For Susan McKelvie, it's third time lucky. The West Lothian hammer thrower claims her place after missing out on qualifying for two previous Games, having been cruelly denied a place for Delhi 2010 after falling a mere 14cm short.
To Derek Hawkins, it marks an unexpected but welcome twist in the road. A two-time Scottish cross-country champion, the Elderslie athlete was a late arrival to the world of marathon running, making his debut only a year ago.
Then there's Libby Clegg, a double Paralympic silver medallist in the T12 100m, who is looking forward to the opportunity to again experience the spine-tingling, electric atmosphere of a home games, having described competing in front of 80,000 people in London last summer as feeling like "everyone was giving you a massive hug".
Clegg, who grew in the Scottish Borders, was diagnosed with a genetic eye condition called Stargardt's Macular Dystrophy when she nine. Registered blind, she runs with a guide, Mikail Huggins.
While the Edinburgh-based sprinter said booking her spot brought a mixture of excitement and relief, that doesn't mean Clegg is about to rest on her laurels. "Now the hard work begins," she declared.
Which is just as well if her description of coach Keith Antoine is anything to go by. "My coach is a little bit mean and will make me do some horrible sessions," she laughed. "We've already had someone vomit. It's great fun."
But the celebrations aren't quite on ice. The 23-year-old has been dropping some hefty hints to her boyfriend, Scottish Rugby Sevens player Michael Maltman, about a congratulations gift. "I'm desperate for a Mulberry handbag and I've told Michael that's what I want," she said. "Hopefully he'll get me that next year if I win. He told me: 'It's just a bag' and I said: 'It's not just a bag'. I've had so many women back me up, but he just doesn't get it."
Clegg may find herself being part of one of the hottest tickets of Glasgow 2014 in front of a packed Hampden Park. "I think my event is on the same night as Usain Bolt - the men's 100m final - so I'll tell myself the crowd's there for me," she said. "The atmosphere in the stadium will be incredible. When I found out, I thought: 'Oh, this is going to be a good night.'"
Another athlete Hampden-bound is 800m runner Guy Learmonth who has faced a self-described "tough ride" to gain early selection. Injury niggles and a bad reaction to altitude training in April saw the Berwick-upon-Tweed athlete go down to the wire, before posting two late-season qualifying standard performances.
His own toughest taskmaster, Learmonth, 21, seems to enjoy the gut-wrenching pain of training. "I guess you have to make it your best friend at the end of the day - good old lactic acid," he joked. "There is no substitute for hard work and I'm determined to be the best I can be."
Learmonth, mentored by double Olympic champion Dame Kelly Holmes, is keen to relish every second of the Games experience. "The village, being with the team, everyone feeding off each other," he said. "I'm friends with Eilidh Child and Eilish McColgan. They have been through it all before with the Olympics and World Championships, so being able to get advice from them is going to be amazing. Running in front of 45,000 Scots will be the best."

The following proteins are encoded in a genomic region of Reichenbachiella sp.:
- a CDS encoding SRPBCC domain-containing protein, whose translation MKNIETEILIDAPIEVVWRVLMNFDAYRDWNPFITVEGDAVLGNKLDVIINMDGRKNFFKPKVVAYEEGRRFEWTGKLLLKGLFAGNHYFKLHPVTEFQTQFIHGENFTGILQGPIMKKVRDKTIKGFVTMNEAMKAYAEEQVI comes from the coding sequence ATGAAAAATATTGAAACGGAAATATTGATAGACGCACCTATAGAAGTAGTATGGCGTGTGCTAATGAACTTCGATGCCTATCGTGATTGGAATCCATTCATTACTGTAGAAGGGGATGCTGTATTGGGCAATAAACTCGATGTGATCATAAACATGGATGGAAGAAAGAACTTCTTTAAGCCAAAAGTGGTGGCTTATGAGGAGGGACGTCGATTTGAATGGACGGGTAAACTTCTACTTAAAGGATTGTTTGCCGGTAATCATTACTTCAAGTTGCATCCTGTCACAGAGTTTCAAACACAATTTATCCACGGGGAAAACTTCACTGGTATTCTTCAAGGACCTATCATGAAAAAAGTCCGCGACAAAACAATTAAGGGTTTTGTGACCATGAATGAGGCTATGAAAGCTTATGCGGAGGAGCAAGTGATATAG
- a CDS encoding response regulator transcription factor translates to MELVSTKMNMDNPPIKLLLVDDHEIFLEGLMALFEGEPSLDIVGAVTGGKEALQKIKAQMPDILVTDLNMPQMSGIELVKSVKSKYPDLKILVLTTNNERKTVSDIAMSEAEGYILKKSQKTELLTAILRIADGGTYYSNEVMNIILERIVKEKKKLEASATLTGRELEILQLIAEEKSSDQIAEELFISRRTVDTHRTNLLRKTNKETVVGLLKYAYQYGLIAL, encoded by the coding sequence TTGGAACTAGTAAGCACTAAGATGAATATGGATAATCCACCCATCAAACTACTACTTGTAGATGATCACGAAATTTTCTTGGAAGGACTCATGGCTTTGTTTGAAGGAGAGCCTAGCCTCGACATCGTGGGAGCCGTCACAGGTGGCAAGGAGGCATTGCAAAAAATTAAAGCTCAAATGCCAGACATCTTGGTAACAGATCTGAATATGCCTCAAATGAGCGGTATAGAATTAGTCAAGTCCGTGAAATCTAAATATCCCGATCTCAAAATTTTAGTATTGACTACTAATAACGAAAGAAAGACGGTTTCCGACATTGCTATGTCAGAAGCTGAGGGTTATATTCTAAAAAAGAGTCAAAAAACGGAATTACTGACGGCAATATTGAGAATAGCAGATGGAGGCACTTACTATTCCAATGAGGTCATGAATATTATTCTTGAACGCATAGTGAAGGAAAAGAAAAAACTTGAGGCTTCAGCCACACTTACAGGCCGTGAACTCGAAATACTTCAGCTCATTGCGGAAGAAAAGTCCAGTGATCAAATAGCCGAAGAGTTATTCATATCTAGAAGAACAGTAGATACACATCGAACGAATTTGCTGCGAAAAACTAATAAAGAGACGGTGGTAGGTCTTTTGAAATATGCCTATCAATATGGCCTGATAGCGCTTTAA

Joining Clegg and Learmonth on the 23-strong list of Scottish athletics stars is Sunday Herald Six To Follow's Laura Muir, 20, who gained 1500m selection, and wheelchair racer Samantha Kinghorn, 17, who is named for the T54 1500m.
A beaming Muir said: "I'm so happy. It definitely takes some of the pressure off and means I can concentrate on training and look forward to next year."
Kinghorn was equally thrilled. "It was a huge surprise," she said. "I had big hopes of making the team, but didn't expect to be among the first athletes selected. To get the news felt like a huge weight off my shoulders."
Harry Leitch, 28, is among four Scottish squash players selected alongside his doubles partner Alan Clyne. Three years ago the pair enjoyed a colossal giant-slaying moment in Delhi when they beat English third seeds Daryl Selby and Peter Barker to reach the semi-finals. Leitch reckoned he'd be up for more of the same next summer. "I think what happened in Delhi gave us the momentum and we had some great results," he said. "To play those guys, who were hot favourites and take them out was great. We expected to win because we focus so much on doubles, whereas those guys were great singles players. We were ready and I think that showed in the result.
He added: "Playing England on a back court in Delhi there wasn't the biggest crowd, but I imagine that in Glasgow there will be a good few hundred, maybe thousands, watching every game."
Despite their heroics, Leitch and Clyne finished outside the medals in fourth. This time around, he hopes, will end differently. "The way I look at it, the goal is a medal," he said. "Any colour would be nice - but gold would be the best."